If farmers could make as much money (or at least a reasonable living) growing legal crops and raising flocks of sheep, goats, and cows, most would be happy to do so. It would certainly be far less dangerous than being in the middle of warring factions in the drug trade. Instead, after years of warfare, Afghanistan’s irrigation systems have been ruined, orchards devastated, animal flocks decimated, and seed supplies destroyed. The United States has spent billions of dollars on military solutions, money that would be far better spent “winning the hearts and minds of the people” by rebuilding the country’s economic infrastructure.
This is obvious to some of those who have witnessed the problem firsthand. It is the reason that a group of US military veterans started a nonprofit called Rumi Spice to help farmers in Wardak Province grow and market premium saffron, one of the world’s most expensive spices. At approximately $200 per kilogram, it doesn’t quite match the $300 per kilogram they could make from poppies but it’s much more reliable, sustainable, and safe to grow; and since, like poppy cultivation, it’s labor intensive, it employs a similar number of people. The country’s agricultural ministry has embarked on a similar initiative in the province of Herat, where there are now 400 farmers in the saffron business.
In the long run, crop replacement might do no more than crop eradication to reduce overall worldwide supply, since other countries can increase their crops within a season to compensate. However, it is certainly a more effective and honorable—and potentially even more strategically successful—way to work with countries that have been ravaged by drugs, in part due to America’s nation-building efforts.Some foreign policy experts continue to insist that destroying poppy crops is essential to accomplish our goals in Afghanistan.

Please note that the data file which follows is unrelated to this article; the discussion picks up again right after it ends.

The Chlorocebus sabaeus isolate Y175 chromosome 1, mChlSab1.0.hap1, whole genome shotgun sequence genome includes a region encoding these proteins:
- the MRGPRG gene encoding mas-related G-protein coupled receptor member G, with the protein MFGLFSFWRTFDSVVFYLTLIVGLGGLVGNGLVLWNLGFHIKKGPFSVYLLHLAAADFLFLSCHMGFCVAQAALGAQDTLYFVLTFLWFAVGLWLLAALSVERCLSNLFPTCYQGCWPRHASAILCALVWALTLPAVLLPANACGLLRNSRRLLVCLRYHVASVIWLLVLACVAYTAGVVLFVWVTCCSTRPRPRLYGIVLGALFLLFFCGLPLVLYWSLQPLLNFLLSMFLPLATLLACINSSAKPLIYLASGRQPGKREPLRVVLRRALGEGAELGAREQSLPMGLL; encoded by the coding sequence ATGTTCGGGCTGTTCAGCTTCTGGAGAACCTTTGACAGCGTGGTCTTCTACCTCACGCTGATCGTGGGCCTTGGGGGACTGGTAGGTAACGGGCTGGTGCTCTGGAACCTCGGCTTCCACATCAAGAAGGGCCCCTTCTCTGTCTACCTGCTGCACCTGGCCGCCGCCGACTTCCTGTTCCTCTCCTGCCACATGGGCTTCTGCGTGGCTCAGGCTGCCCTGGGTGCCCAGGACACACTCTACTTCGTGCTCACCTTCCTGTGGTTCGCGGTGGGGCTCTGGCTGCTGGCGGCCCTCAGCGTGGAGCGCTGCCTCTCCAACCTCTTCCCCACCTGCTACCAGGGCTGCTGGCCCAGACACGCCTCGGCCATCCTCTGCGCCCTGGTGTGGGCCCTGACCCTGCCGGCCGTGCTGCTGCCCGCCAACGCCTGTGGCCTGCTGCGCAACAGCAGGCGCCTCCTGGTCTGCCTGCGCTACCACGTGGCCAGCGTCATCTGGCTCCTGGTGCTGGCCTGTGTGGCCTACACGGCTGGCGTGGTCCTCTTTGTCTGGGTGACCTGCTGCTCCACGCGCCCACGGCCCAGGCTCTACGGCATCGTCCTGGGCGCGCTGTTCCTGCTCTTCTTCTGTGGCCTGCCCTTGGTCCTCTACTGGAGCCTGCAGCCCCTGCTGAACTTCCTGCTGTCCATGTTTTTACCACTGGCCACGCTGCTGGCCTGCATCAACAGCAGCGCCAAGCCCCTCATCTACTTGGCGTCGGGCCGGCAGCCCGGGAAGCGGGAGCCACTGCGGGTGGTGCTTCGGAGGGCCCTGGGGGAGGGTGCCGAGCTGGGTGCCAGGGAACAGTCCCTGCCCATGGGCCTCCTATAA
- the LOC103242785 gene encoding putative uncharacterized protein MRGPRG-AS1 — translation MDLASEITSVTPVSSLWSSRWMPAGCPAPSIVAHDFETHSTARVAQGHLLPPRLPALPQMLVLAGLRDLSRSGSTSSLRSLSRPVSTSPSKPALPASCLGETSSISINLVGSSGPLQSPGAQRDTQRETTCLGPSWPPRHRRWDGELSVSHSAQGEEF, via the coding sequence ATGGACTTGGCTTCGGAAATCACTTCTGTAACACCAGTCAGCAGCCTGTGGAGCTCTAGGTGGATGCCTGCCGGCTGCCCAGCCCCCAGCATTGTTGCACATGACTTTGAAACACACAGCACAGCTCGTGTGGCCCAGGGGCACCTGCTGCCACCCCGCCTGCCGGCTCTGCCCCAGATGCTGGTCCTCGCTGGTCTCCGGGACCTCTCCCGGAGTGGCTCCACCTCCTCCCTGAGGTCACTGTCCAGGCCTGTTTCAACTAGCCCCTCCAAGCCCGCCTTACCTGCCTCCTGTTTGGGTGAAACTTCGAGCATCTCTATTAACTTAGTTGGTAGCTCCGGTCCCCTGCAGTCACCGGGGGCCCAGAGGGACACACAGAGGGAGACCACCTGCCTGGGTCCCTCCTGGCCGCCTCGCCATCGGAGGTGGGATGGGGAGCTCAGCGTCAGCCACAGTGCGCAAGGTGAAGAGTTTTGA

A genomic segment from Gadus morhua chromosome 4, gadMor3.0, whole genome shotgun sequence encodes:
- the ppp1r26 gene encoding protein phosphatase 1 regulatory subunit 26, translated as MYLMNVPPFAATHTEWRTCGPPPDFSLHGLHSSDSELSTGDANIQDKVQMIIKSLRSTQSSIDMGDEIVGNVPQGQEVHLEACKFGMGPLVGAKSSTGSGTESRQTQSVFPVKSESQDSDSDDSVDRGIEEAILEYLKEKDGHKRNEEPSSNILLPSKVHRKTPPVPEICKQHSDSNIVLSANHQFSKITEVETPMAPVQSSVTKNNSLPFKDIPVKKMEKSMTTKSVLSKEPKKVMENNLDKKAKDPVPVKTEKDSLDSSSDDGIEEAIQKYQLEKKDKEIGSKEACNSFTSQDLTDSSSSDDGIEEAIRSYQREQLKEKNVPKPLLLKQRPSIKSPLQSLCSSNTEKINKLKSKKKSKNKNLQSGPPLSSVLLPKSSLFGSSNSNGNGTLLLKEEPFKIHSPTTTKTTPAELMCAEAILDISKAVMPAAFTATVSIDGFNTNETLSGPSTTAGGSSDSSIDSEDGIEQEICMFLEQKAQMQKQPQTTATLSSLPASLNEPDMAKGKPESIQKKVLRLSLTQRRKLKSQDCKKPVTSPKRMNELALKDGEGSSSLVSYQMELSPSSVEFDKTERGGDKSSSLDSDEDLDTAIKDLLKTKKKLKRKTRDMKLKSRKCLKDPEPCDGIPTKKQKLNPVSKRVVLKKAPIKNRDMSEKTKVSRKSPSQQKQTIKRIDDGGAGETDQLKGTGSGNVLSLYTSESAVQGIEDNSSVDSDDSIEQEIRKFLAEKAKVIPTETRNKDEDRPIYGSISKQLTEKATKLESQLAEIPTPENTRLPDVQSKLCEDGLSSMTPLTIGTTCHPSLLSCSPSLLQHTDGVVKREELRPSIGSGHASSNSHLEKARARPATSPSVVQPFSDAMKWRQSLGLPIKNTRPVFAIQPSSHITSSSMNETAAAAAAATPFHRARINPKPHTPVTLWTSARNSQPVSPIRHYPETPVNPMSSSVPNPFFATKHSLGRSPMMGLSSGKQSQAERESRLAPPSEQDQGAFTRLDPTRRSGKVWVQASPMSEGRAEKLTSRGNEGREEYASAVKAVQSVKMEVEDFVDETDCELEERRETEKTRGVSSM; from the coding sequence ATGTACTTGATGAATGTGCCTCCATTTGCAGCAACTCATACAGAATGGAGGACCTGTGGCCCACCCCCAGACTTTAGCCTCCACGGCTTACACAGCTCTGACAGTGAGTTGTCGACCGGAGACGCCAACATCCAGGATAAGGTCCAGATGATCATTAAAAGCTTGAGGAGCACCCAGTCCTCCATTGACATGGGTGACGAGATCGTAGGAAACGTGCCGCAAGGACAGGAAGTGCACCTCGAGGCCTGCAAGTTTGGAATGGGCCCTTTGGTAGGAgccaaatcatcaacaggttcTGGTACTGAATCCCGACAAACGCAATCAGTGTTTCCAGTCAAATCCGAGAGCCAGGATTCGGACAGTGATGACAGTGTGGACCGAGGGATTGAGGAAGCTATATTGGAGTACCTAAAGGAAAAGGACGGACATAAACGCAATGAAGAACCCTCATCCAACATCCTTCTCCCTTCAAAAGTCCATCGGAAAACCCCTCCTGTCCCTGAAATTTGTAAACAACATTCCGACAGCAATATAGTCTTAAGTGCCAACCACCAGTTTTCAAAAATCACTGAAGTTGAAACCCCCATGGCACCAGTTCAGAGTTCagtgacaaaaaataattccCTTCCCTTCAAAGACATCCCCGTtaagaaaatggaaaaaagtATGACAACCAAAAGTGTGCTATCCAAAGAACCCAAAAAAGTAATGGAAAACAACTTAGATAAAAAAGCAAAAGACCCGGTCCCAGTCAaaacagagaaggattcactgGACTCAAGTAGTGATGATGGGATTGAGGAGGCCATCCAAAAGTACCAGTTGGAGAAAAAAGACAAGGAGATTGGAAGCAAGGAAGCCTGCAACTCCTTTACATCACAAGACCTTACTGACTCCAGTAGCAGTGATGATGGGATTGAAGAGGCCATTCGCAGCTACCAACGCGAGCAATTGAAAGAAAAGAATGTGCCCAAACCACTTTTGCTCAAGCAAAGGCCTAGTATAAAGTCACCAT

When Barack Obama came into office, he renewed America’s commitment to defeat the Taliban and, by the end of 2009, he had raised the number of US forces to 100,000 as part of what he called a “surge” to make it possible to begin withdrawing troops. After the assassination of Osama bin Laden, Congress began to push for more rapid troop withdrawal. By the end of 2015, there were only about 10,000 American troops still in the country.
Some foreign policy experts continue to insist that destroying poppy crops is essential to accomplish our goals in Afghanistan. They also say troop levels will have to go up again to 100,000 or more to do that job. They point out that, when the number of soldiers tripled (from 30,000 to more than 90,000) between 2007 and 2012, the area under cultivation went down 25 percent (200,000 hectares to 150,000 hectares). Whereas after Obama’s troop reductions the hectares under production more than doubled.
If only the math were so simple. If only more troops = fewer poppies = 0 Taliban = America wins. However, other experts argue that, no matter how much nation-building and investing the West does to support Afghanistan’s economy, it won’t have a major impact on production because, for most of its people, drugs remain the most reliable source of income.
One writer, after enumerating the total number of troops deployed, soldiers killed, and stunning amount of money spent in Afghanistan from 2001 to 2017, concluded, “In the American failure lies a paradox: Washington’s massive military juggernaut has been stopped in its steel tracks by a small pink flower—the opium poppy.”
Even if America “succeeded” in Afghanistan there’s one very inconvenient truth that changes all these equations. Less than 10 percent of the heroin smuggled into America originates there. Most of the heroin entering the country is instead processed from poppies grown in Southeast Asia and increasingly Mexico and other Latin American countries. In other words, even if there weren’t a single poppy growing in Afghanistan, America would still be awash in opiates.
The even more inconvenient truth is that heroin’s long reign as the primary addictive “hard” street opiate is coming to an end, regardless where it’s being grown. Free from the ingredients within the opium flower, opiate analogs are synthesized rather than grown and are designed to be hundreds of times stronger than heroin.
Excerpted from the book Opium: How an Ancient Flower Shaped and Poisoned Our World by John Halpern and David Blistein, to be published on August 13, 2019 by Hachette Books, a division of Hachette Book Group. Copyright 2019 John Halpern and David Blistein.